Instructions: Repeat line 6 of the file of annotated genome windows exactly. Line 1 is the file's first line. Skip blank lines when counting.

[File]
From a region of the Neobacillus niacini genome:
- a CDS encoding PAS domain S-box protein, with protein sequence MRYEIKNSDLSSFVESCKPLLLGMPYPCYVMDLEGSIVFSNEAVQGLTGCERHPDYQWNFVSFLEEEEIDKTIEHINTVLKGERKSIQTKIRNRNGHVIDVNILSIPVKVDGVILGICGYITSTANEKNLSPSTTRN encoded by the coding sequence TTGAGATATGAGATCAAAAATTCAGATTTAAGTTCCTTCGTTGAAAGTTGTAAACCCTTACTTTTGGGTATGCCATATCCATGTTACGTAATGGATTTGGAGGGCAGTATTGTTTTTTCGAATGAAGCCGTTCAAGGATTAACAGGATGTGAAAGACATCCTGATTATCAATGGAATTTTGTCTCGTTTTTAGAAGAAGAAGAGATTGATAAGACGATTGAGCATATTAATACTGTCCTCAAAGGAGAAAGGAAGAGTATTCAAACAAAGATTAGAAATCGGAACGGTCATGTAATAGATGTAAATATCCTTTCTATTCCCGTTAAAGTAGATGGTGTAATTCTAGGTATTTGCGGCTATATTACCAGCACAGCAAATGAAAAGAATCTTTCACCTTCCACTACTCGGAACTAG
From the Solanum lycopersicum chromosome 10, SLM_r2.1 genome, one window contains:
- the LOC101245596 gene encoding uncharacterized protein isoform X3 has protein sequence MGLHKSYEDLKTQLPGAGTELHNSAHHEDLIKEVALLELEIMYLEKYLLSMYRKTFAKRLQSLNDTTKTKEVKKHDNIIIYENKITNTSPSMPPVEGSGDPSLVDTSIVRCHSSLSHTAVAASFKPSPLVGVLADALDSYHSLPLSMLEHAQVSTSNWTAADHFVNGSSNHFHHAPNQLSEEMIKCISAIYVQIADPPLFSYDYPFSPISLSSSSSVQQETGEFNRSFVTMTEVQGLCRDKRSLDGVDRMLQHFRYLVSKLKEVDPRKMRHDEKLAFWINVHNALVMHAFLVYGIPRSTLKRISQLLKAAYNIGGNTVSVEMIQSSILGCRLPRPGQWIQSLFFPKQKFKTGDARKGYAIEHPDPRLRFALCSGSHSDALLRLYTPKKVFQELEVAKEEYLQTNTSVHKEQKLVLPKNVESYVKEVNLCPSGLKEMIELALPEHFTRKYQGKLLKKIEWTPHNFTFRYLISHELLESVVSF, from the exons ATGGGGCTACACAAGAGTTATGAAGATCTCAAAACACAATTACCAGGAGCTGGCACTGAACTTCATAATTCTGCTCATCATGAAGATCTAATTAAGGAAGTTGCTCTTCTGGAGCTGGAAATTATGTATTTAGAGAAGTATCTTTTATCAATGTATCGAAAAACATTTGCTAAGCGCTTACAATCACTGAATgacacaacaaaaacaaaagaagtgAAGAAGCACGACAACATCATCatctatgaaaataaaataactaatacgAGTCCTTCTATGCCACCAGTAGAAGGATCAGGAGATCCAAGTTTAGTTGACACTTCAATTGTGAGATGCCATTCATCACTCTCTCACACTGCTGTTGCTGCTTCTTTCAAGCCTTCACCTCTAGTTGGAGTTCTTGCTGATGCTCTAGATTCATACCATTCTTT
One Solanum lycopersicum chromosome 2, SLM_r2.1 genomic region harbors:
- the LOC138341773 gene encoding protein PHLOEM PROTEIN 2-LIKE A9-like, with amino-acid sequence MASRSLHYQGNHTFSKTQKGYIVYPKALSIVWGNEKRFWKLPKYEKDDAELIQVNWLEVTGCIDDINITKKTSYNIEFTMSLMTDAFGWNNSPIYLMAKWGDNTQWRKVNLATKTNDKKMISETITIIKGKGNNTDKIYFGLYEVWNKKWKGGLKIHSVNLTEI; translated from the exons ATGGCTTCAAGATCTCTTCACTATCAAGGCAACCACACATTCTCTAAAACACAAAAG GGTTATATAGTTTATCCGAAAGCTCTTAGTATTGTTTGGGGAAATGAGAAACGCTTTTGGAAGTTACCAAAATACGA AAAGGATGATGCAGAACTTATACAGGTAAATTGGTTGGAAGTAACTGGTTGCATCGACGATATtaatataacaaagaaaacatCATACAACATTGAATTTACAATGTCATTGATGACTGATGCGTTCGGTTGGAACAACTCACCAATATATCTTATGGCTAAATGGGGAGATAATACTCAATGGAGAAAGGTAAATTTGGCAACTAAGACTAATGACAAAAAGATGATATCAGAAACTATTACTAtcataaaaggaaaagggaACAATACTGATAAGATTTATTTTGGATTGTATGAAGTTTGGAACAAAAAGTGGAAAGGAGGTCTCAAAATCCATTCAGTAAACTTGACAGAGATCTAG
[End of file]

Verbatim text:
- the LOC138341773 gene encoding protein PHLOEM PROTEIN 2-LIKE A9-like, with amino-acid sequence MASRSLHYQGNHTFSKTQKGYIVYPKALSIVWGNEKRFWKLPKYEKDDAELIQVNWLEVTGCIDDINITKKTSYNIEFTMSLMTDAFGWNNSPIYLMAKWGDNTQWRKVNLATKTNDKKMISETITIIKGKGNNTDKIYFGLYEVWNKKWKGGLKIHSVNLTEI; translated from the exons ATGGCTTCAAGATCTCTTCACTATCAAGGCAACCACACATTCTCTAAAACACAAAAG GGTTATATAGTTTATCCGAAAGCTCTTAGTATTGTTTGGGGAAATGAGAAACGCTTTTGGAAGTTACCAAAATACGA AAAGGATGATGCAGAACTTATACAGGTAAATTGGTTGGAAGTAACTGGTTGCATCGACGATATtaatataacaaagaaaacatCATACAACATTGAATTTACAATGTCATTGATGACTGATGCGTTCGGTTGGAACAACTCACCAATATATCTTATGGCTAAATGGGGAGATAATACTCAATGGAGAAAGGTAAATTTGGCAACTAAGACTAATGACAAAAAGATGATATCAGAAACTATTACTAtcataaaaggaaaagggaACAATACTGATAAGATTTATTTTGGATTGTATGAAGTTTGGAACAAAAAGTGGAAAGGAGGTCTCAAAATCCATTCAGTAAACTTGACAGAGATCTAG